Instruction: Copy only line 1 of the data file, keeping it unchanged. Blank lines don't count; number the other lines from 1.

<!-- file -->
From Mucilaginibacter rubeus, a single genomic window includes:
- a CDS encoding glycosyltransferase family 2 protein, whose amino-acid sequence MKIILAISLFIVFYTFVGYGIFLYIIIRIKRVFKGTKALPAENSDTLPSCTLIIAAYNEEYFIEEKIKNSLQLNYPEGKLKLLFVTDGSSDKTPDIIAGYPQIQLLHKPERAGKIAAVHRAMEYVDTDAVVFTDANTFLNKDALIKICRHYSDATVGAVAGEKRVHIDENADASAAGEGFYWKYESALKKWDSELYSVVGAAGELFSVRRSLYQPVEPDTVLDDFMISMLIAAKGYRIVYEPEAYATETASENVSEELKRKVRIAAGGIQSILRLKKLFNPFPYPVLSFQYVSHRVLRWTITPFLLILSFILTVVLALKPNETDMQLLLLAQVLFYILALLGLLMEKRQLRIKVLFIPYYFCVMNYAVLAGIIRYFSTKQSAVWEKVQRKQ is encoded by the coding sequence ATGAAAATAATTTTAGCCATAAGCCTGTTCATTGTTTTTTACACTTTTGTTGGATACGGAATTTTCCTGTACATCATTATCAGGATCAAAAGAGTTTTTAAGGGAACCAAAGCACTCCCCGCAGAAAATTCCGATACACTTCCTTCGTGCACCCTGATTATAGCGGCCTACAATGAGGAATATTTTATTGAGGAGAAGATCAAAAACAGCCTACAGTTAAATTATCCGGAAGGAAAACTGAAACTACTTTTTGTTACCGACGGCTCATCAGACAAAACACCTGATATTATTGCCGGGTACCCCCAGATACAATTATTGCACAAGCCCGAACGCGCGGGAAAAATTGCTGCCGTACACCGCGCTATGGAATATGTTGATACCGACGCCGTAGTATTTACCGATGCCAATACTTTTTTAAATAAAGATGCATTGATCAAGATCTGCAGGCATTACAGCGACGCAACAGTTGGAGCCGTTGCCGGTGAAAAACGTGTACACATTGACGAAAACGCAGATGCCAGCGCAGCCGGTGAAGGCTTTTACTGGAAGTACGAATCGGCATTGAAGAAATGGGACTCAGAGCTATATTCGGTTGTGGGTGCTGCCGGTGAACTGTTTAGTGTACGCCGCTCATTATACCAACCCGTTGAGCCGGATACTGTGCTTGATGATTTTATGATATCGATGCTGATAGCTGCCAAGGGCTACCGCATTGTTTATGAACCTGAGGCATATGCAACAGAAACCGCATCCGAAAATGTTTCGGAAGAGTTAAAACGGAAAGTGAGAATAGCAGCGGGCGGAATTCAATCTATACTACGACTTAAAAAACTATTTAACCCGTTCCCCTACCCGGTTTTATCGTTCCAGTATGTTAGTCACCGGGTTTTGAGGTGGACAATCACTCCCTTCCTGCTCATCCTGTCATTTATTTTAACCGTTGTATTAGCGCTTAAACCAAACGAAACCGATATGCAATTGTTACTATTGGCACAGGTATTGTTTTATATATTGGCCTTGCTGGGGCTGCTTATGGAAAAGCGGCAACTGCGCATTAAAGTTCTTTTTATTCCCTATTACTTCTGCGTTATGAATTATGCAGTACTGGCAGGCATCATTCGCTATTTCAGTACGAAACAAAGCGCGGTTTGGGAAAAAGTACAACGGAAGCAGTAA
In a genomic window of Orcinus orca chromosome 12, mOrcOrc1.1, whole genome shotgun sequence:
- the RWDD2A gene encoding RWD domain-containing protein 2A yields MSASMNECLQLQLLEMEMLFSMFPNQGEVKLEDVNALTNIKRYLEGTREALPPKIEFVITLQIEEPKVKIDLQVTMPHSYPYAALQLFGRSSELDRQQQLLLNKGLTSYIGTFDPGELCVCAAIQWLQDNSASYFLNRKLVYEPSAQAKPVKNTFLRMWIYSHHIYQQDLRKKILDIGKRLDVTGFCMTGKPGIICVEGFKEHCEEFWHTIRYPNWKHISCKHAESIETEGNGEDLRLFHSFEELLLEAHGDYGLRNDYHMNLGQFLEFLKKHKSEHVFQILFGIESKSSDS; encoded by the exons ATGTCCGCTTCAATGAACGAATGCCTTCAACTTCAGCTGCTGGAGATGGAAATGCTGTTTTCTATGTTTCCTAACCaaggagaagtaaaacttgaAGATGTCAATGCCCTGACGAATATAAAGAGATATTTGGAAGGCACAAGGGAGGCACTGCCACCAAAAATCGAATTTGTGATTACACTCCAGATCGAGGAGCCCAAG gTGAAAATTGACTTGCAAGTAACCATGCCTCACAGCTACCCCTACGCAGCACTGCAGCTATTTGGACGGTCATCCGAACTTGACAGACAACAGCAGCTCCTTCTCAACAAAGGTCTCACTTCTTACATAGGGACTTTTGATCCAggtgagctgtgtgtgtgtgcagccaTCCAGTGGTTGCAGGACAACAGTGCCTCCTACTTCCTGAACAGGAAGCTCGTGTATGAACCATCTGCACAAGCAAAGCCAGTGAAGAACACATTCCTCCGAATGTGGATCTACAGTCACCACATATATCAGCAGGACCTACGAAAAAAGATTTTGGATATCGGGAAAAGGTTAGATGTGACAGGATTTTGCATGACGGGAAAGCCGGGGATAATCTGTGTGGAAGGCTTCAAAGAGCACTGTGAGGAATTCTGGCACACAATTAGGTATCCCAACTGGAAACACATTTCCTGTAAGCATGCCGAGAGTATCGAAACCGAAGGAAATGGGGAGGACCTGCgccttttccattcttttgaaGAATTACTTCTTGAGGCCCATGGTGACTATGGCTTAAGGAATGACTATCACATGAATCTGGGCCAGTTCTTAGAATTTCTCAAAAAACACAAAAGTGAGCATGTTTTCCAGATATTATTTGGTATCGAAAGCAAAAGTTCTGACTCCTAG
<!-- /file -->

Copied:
From Mucilaginibacter rubeus, a single genomic window includes: